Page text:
The $118,000 bridge funding grant from the Mason Trust for corneal transplantation will enable the Emory Eye Center to continue supporting the care of children in need of transplants. Cornea transplants are the most common form of transplant, and because of the new techniques and drugs developed over the last four decades, this surgery has a very high success rate. Emory Eye Center's pediatric cornea transplant program is the only such program in Georgia.

Unfortunately, cornea transplants are among the most difficult cases to manage in children. And, although the follow-up care is very difficult and is as important in children as the surgery itself, insurance rarely pays for this follow-up care. Emory Eye Center has had an acute need for funding to bridge the gap to enable the much-needed program to continue.

"We are so pleased that Emory's Pediatric Cornea Transplant Program has been recognized and deemed worthy by the Mason Trust," said Emory pediatric ophthalmologist Arlene Drack, M.D., who performs follow-up vision rehabilitation, teaching babies and young children to "see" with their newly repaired eye. "On behalf of numerous children and their families, I am supremely grateful for this grant," Dr. Drack said.

Emory's program in organ transplantation is the most comprehensive in the State of Georgia, and includes heart, liver, lung, kidney, kidney-pancreas, bone marrow and cornea. During the past ten years more than 3,000 patients have received transplanted organs at Emory. The program is highly regarded for combining state-of-the-art patient care, innovative research, and patient and physician education.

Emory's transplant program has been significantly enhanced by support from the Mason Trust — a private foundation created by the estate of Mrs. Marguerite Fugazzi Mason in the loving memory of her husband, Carlos Mason. Grants from the Mason Trust are awarded to Georgia non-profit organizations to improve the care of Georgians receiving organ transplants and to improve the process of organ transplantation.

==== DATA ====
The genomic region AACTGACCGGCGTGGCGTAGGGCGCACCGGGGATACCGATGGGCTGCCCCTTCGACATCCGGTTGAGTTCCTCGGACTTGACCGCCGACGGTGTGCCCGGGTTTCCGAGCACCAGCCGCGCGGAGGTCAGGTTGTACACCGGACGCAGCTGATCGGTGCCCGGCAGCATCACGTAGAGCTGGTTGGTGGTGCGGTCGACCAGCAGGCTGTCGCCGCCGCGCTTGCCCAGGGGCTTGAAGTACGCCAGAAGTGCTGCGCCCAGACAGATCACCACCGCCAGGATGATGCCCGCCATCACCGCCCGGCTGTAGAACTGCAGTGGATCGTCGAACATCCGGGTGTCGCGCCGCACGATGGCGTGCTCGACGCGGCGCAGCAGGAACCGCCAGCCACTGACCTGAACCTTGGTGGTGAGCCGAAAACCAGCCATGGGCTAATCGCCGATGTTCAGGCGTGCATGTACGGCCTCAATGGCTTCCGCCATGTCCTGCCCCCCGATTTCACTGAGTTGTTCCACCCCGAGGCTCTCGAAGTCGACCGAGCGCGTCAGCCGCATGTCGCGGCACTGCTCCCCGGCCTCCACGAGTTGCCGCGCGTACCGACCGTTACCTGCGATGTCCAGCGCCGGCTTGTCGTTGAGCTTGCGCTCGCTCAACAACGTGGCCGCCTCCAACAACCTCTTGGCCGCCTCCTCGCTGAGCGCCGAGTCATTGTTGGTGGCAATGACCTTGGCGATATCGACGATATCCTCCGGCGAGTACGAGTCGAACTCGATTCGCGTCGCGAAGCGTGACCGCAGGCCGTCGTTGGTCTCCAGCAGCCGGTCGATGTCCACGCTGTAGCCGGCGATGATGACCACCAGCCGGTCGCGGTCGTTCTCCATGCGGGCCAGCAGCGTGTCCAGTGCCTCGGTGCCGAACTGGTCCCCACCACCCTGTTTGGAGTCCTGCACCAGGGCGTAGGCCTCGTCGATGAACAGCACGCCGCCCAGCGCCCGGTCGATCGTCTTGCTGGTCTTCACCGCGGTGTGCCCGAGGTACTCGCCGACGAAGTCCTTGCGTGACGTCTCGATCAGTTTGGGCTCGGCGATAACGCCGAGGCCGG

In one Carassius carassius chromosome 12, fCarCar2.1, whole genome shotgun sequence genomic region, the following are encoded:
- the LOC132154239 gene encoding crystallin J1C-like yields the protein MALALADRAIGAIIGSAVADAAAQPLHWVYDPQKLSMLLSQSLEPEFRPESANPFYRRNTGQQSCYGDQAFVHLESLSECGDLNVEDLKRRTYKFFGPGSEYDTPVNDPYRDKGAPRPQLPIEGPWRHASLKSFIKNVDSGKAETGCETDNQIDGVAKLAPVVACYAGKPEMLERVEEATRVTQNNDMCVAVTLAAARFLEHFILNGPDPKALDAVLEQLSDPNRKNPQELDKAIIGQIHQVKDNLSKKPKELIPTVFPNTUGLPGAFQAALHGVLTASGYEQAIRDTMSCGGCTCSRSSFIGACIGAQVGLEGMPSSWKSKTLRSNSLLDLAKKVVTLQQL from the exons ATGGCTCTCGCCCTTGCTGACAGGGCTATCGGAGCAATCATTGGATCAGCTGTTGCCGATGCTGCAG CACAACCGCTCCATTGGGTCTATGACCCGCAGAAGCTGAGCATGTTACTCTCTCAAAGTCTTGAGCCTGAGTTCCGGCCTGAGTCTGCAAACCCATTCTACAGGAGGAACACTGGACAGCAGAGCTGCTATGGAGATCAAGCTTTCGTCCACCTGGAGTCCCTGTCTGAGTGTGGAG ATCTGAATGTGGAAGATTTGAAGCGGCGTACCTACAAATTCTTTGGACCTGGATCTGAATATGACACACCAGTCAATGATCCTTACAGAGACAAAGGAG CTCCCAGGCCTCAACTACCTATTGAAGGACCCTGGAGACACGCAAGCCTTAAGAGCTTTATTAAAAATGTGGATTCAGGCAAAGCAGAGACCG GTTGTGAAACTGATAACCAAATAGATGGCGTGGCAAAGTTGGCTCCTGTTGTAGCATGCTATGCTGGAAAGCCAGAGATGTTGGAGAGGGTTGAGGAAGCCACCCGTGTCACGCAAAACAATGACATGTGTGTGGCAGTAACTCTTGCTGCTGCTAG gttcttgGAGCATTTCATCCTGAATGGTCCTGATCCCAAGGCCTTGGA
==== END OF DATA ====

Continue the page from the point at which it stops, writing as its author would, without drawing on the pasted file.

Support from the Mason Trust helped create the Carlos and Marguerite Mason Chair in Transplantation Biology at Emory and supported the establishment of the Emory Transplant Center in 1998. Since 1995, the Mason Trust has funded basic and clinical research at Emory in transplantation biology, including the development of a strategy that would promote acceptance of organ transplants without the need for long-term immune suppression — true immune tolerance. This research, led by Dr. Larsen and by transplant surgeon Thomas Pearson, M.D., D.Phil., Livingston Professor of Surgery, and their colleagues, is critical to the success of organ transplantation, since the medications that transplant patients must take for their entire lives leave them vulnerable to infections and other complications.

"The Mason Trust has made an extraordinary investment in helping Georgians receive needed transplants and in assuring a better quality of life for these patients," said Dr. Larsen."I am excited by the prospect of having a major impact on improving the accessibility of transplant care and services offered at the Emory Transplant Center to patients throughout the State of Georgia who have multiple forms of end-stage organ failure."